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Tamara Keith and Amy Walter on Biden’s DNC, Trump vs. USPS

NPR’s Tamara Keith and Amy Walter of the Cook Political Report join Judy Woodruff to discuss the latest political news, including the opening night of the Democratic National Convention, President Trump’s counter-programming during a big week for former Vice President Joe Biden, Trump’s efforts to undermine the U.S. Postal Service and how Congress might intervene in response.

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  • Judy Woodruff:

    With just a few hours until the convention begins, our Politics Monday duo is here now to analyze the political expectations and pressures on Joe Biden and the Democratic Party.

    Amy Walter of The Cook Political Report and host of public radio's "Politics With Amy Walter," she's here with me in the studio at a safe social distance. And Tamara Keith of NPR joins us from home. She's also co-host of the "NPR Politics Podcast."

    So, Tamara, because you're at home, we're going to start with you.

    (LAUGHTER)

    We just heard from Senator Coons, but, in general, what do the Democrats need to do this week to help Joe Biden?

  • Tamara Keith:

    So, they — he's the challenger. Joe Biden is the challenger.

    And so the case that the Democrats need to make is that four more years of President Trump is not something that people want to live through.

    And that's certainly, you know, an underlying theme of tonight. In addition to the unity message, they're also going to have people there, first responders and front-line medical workers who have been dealing firsthand with the pandemic.

    They're going to have a family member of someone who died from coronavirus. So, the message is going to be both about Joe Biden, but also about President Trump's leadership. And that's fairly solid ground for Democrats to stand on, looking at the polls and the way the public has perceived President Trump's handling of the pandemic and the economic fallout from that.

  • Judy Woodruff:

    Amy, how tall a task — and, by the way, it's good to see you in person.

  • Amy Walter:

    I know. It's very good to see you in person.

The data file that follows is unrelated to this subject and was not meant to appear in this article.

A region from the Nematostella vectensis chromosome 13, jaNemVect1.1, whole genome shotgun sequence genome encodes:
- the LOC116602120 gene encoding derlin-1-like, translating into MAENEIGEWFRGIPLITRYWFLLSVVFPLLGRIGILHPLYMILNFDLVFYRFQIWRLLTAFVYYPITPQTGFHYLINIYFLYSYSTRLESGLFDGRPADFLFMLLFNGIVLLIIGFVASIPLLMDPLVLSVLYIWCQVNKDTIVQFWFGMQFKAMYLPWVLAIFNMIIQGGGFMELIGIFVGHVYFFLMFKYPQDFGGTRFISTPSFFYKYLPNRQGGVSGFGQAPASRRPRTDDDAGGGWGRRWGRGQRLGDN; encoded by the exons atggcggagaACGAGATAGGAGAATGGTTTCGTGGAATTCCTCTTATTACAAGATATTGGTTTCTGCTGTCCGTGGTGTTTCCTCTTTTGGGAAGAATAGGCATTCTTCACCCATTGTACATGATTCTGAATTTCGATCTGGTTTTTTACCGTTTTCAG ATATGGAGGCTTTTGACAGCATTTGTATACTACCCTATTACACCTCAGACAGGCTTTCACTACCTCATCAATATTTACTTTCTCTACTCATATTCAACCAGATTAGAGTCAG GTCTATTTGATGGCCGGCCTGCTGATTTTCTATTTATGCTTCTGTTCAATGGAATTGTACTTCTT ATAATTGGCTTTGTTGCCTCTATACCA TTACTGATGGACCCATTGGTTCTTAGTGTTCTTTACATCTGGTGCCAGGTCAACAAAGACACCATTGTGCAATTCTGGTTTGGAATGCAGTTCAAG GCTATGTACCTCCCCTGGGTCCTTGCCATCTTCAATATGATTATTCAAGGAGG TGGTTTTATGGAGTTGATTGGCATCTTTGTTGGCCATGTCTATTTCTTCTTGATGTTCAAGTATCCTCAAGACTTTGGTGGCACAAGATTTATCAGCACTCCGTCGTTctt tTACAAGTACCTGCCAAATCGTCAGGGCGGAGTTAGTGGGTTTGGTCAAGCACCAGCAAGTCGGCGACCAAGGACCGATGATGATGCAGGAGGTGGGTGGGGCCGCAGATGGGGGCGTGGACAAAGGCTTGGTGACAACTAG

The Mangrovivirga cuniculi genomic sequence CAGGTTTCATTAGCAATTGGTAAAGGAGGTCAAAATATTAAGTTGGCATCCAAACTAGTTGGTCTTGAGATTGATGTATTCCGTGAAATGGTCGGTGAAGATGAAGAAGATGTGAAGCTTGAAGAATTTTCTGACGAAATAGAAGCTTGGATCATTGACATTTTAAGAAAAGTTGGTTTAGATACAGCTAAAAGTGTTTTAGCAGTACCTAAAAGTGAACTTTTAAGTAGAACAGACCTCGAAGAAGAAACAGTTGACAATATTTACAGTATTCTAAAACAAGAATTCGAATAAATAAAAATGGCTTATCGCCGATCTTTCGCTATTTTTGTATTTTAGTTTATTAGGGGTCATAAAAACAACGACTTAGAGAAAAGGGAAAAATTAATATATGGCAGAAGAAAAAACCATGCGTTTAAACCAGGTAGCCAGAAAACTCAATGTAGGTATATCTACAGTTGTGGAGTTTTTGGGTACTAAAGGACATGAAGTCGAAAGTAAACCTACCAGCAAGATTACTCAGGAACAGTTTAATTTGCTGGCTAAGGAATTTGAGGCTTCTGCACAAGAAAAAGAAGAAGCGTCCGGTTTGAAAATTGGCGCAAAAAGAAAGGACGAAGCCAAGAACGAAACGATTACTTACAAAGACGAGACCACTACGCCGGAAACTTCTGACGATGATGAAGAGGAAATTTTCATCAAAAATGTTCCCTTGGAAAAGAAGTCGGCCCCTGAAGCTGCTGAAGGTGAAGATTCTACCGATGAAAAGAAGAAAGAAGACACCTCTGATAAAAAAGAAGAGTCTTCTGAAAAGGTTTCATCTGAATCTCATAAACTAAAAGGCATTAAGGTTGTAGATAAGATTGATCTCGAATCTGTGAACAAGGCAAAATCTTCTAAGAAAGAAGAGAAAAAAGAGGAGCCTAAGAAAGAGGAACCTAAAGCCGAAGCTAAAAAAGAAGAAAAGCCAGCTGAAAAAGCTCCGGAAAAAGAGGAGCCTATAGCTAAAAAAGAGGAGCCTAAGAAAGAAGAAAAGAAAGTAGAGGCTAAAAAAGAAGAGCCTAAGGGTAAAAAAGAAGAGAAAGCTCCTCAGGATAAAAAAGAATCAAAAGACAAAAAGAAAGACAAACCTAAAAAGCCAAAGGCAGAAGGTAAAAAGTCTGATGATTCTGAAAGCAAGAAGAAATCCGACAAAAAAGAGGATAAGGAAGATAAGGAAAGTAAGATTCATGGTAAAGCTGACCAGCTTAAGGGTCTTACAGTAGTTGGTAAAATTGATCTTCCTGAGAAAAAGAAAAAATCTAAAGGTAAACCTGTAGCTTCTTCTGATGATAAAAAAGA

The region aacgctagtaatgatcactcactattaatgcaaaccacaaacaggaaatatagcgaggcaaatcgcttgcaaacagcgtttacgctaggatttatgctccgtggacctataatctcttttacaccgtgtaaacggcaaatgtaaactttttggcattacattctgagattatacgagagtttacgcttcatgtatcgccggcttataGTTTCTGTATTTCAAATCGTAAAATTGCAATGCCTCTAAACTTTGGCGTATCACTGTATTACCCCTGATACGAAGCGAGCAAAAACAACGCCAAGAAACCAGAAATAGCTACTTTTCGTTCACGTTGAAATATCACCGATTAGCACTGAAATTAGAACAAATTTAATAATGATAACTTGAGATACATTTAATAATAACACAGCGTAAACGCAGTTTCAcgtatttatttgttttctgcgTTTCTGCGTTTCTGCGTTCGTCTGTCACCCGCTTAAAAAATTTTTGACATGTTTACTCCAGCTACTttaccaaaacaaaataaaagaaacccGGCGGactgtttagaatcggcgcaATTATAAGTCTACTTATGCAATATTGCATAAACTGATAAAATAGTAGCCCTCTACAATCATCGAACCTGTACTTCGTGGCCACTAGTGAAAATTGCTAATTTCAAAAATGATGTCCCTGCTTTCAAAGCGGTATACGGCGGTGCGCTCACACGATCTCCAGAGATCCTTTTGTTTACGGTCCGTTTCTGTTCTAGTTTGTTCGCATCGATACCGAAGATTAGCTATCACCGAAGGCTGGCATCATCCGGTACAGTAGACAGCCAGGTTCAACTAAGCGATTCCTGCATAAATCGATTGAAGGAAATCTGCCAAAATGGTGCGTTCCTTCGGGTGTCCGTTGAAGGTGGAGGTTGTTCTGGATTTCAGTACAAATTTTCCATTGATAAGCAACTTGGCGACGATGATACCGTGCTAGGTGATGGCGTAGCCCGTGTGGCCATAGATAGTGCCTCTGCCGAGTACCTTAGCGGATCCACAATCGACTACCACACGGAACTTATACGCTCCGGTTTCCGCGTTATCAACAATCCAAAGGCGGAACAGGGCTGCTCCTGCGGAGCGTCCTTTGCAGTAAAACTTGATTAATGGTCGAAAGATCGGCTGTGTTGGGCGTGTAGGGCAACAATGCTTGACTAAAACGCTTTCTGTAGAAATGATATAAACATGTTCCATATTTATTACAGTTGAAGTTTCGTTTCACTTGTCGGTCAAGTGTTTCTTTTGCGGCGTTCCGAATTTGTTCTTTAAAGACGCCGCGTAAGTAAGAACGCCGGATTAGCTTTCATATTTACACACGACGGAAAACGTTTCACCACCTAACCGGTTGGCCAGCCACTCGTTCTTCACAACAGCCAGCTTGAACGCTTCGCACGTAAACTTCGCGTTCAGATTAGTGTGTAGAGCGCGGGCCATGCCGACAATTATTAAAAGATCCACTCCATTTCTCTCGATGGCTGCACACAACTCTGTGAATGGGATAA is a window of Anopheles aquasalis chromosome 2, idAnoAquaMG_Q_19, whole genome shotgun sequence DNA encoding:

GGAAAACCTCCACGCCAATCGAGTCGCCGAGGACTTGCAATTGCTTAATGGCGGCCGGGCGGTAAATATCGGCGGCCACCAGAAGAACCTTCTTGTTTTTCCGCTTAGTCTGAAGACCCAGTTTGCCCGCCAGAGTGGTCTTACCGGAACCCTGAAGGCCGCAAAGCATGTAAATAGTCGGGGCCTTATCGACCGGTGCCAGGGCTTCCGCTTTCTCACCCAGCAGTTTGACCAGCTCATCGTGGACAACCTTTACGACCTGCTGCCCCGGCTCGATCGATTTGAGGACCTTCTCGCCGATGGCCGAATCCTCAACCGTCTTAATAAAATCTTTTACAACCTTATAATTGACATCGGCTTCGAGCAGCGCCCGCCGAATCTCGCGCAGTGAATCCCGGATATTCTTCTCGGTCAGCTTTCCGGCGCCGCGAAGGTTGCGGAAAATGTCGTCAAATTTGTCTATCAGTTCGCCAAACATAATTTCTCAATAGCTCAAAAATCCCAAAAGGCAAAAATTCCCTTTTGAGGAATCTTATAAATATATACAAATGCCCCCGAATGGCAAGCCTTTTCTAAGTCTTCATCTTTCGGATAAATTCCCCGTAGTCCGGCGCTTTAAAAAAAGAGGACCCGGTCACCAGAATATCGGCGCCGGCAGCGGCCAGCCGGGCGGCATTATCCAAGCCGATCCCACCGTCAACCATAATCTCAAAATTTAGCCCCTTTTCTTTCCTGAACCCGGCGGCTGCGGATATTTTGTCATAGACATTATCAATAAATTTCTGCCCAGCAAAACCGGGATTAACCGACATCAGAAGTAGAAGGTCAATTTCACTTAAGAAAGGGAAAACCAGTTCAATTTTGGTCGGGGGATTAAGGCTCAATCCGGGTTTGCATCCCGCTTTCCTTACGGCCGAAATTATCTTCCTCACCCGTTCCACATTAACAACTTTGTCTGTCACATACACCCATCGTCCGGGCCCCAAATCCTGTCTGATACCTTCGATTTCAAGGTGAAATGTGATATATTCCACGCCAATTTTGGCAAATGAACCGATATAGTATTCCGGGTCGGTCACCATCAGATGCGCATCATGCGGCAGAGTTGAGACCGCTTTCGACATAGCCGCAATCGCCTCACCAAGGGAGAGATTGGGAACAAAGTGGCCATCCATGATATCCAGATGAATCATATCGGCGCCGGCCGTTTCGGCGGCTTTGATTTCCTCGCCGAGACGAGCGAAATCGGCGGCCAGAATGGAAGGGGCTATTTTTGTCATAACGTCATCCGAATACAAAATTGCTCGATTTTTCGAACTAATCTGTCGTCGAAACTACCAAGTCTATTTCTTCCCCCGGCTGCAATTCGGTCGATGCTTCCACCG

• Judy Woodruff:

    After all these months.

    How tall a task is this for them?

  • Amy Walter:

    Well, it's funny.

    Tam used the word challenger, that Joe Biden is a challenger, but, in may ways, it feels like he's the incumbent. It's very rare that a challenger goes into a convention with as big of a lead as Joe Biden has now over an incumbent president.

    In fact, CNN looked all the way back to the '40s, and there's no precedent for this, of a challenger coming into their own convention with the kind of lead that Joe Biden has. So, he has less of a concern about getting a bounce, right? Most challengers want a bounce, a polling bounce out of the convention.

    He doesn't need to worry about a bounce. He needs to worry about keeping the lead that he already has, not losing that lead.

    But he does need to really fill out the picture of Joe Biden. It's what you addressed with Senator Coons. Now, he's — Joe Biden's been on the scene for almost 50 years. He's been vice president for eight years, but really telling the story of who he is and then, most important, what he wants to do next. What would it look like to have a Biden candidacy?

    That is the part that's still not really filled in yet.

  • Judy Woodruff:

    And we're going to begin to see that tonight.

    And, meantime, Tam, it's what we talked about a minute ago with Yamiche. And that is, President Trump is not going to be quietly in the living room at the White House. He's going to be hitting the trail this week making news.

    How unusual is this for the opposition party to do this?

  • Tamara Keith:

    Yes, President Trump has had three rallies today, hangar rallies at airports in the Upper Midwest, in Wisconsin, where he's making the sort of pointed statement about how he's there in person with people not wearing masks relatively close together. Where's Joe Biden? Why couldn't he come to the state?

    It is pretty much unheard of for a president to do this level of counterprogramming. He's going to have at least six rallies/events over the course of this week.